Tony Boaks Versus The Union: Devo Minus

It was a good move on the part of Johann Lamont to refuse all Q and A’s following her keynote speech in Edinburgh, but it would have been an even better move to refuse all speeches. The Scottish Labour leader’s address, in which she called for an end to free tuition, prescriptions and the council tax freeze, was a surefire vote-winner in Scotland and such a resounding success that the SNP immediately called for further speeches.

In the address, Lamont, a bewildered soul, managed to mistake the tax system for a “something for nothing culture”, alienate core voters and insult virtually everyone living and working in Scotland. She stopped just short of calling us ‘scroungin bastirts.’ If I understand her fully, and that’s a big ‘if’ given the fragmented logic of the speech, somebody has to pay for Jim Murphy’s nukes and Lamont has decided – from outside a position of governance – that it should be the poor, the sick and anyone who wants an education.

Not that these regressive notions have actually been formulated into policy yet – Scottish Labour are ‘policy-lite’ and we’ll have to wait two years for that – but a decision has been made and it went something like this: ‘What we are saying is we will look at these things.’ I think what this means is that the SNP will continue running the country with some very popular policies whilst the Scottish Labour leader looks at scrapping them.

Despite its lack of concrete substance, the implications of Lamont’s speech were clear and its message was divisive. The unfortunate director of the Jimmy Reid Foundation had to be talked down from the rooftop before he could find the strength to discuss it, whilst the Conservatives lauded its merits and the Welsh Conservatives in particular are now looking to Lamont for guidance.

On Newsnight, Lamont expanded on her ‘what we are saying is we will look at these things’ by saying ‘all I said was what we are saying is we will look at these things.’ Exhausted presenter Isobel Fraser had to take two weeks off following the onslaught of gibberish.

Murphy ponders defence strategyAfter these combined car crashes I’d have thought the Labour Party would see Iain Gray as positively statesman-like and beg him to return. But instead, they confounded us all by allowing Lamont to make another speech, this time at the party conference in Manchester.

If anything, this was an even bigger triumph for bad writing, poor delivery and mangled thinking. Here was the befuddled Scottish Labour leader, having thoroughly alienated her core voters in Scotland, instead attempting to woo middle England with further nonsense about the “free-for-all approach” of the current SNP administration, and suggesting that the Nats wanted to wear her clothes. Not that the Nats minded – by now they were offering her a shovel to continue mining this rich seam of drivel. And of the many gems uncovered, accusing the SNP of being ‘Tartan Tories’ was spectacularly ill-advised and won the conference’s ‘Unmitigated Gall’ award.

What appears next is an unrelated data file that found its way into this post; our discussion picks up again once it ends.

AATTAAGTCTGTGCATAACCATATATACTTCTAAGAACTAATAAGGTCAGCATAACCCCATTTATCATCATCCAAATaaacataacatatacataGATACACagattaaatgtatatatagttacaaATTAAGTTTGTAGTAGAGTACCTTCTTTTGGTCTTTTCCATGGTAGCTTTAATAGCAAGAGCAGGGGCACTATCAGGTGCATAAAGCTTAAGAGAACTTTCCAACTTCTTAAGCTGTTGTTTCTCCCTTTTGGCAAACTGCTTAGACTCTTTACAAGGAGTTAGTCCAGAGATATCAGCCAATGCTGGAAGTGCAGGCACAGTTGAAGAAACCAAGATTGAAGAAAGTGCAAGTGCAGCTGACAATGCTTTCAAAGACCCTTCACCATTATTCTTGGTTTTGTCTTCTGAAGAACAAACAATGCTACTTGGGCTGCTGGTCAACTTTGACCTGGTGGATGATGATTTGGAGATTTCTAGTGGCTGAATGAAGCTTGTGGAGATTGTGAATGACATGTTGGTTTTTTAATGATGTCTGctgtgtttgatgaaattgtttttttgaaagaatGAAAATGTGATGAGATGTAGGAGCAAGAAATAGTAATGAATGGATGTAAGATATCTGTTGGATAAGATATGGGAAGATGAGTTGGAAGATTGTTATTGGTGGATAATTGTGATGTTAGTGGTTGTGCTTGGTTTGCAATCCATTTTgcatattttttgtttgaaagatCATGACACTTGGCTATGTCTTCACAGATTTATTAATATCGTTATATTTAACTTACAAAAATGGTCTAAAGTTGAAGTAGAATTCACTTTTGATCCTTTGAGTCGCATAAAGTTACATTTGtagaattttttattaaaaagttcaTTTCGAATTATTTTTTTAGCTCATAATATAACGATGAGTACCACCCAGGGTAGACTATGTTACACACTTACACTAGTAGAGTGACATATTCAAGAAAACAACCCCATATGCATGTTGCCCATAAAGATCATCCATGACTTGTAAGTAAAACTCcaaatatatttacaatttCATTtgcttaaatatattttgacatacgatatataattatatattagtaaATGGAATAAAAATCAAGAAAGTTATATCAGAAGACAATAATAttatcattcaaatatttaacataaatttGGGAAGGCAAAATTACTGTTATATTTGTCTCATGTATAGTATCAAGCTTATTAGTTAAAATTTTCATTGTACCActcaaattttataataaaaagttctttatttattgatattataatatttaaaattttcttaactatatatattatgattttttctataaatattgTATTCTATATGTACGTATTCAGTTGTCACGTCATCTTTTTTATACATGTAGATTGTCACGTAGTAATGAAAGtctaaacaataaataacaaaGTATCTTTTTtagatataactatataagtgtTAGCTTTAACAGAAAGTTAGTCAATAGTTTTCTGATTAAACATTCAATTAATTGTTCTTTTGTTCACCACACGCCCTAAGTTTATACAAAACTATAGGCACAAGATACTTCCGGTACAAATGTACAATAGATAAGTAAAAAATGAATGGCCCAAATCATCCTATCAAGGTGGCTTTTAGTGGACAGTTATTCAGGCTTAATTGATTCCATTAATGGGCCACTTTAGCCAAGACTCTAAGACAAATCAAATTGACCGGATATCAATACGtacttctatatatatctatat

Scots were appalled. Trade Unions asked for a refund. The poor director of the Jimmy Reid Foundation was back on the rooftop. However, it was when Ed Miliband spoke that the penny dropped in Scotland.

After he was given a badge for having attended a comprehensive school, Miliband set out his stall and outlined his big idea: One Nation. Unfortunately his big idea was somebody else’s big idea – Tory politician Benjamin Disraeli. And whilst we might have been willing to overlook this, as well as the tedious monomaniacal repetition of his new catchphrase, what we were not willing to overlook was what One Nation meant for Scotland: a return to Westminster solutions to Scottish problems.

Lamont has already implied that devolved matters could be returned to Westminster, thereby becoming the first politician ever to want less power. Her two speeches made clear that Scottish Labour meant to align themselves with Westminster politics despite the electoral consequences in North Britain. Combined with the One Nation mantra this meant in effect we had just witnessed the launch of ‘Devo Minus.’

So here’s what a ‘No’ vote in the 2014 referendum would mean. If Labour, the only party with any interest in delivering devolution, do not want to extend it, and in fact are willing to face defeat in Scotland by proposing the handing back of powers, then what remains is no longer a choice between independence and the status quo. It’s now independence or something worse than the status quo.

As to what Labour intends to steal next from the Tories, bookmakers William Hill are taking bets and the odds-on favourite is ‘Their Popularity In Scotland.’


Thanks to Rose Garnett.

For more on Greg Moodie and his satirical fiction, see Tony Boaks’ Despairing Notes – Easily Mistaken For A Funny Blog. Or follow on Twitter @gregmoodie.


About Greg Moodie

Greg Moodie is a writer and graphic designer with an impressively ludicrous CV and a poor recollection of anything on it. Technically Dundonian, he says he graduated from the city’s Duncan of Jordanstone College of Art ‘before the invention of fire’ but that, like Vegas, what happened there stayed there.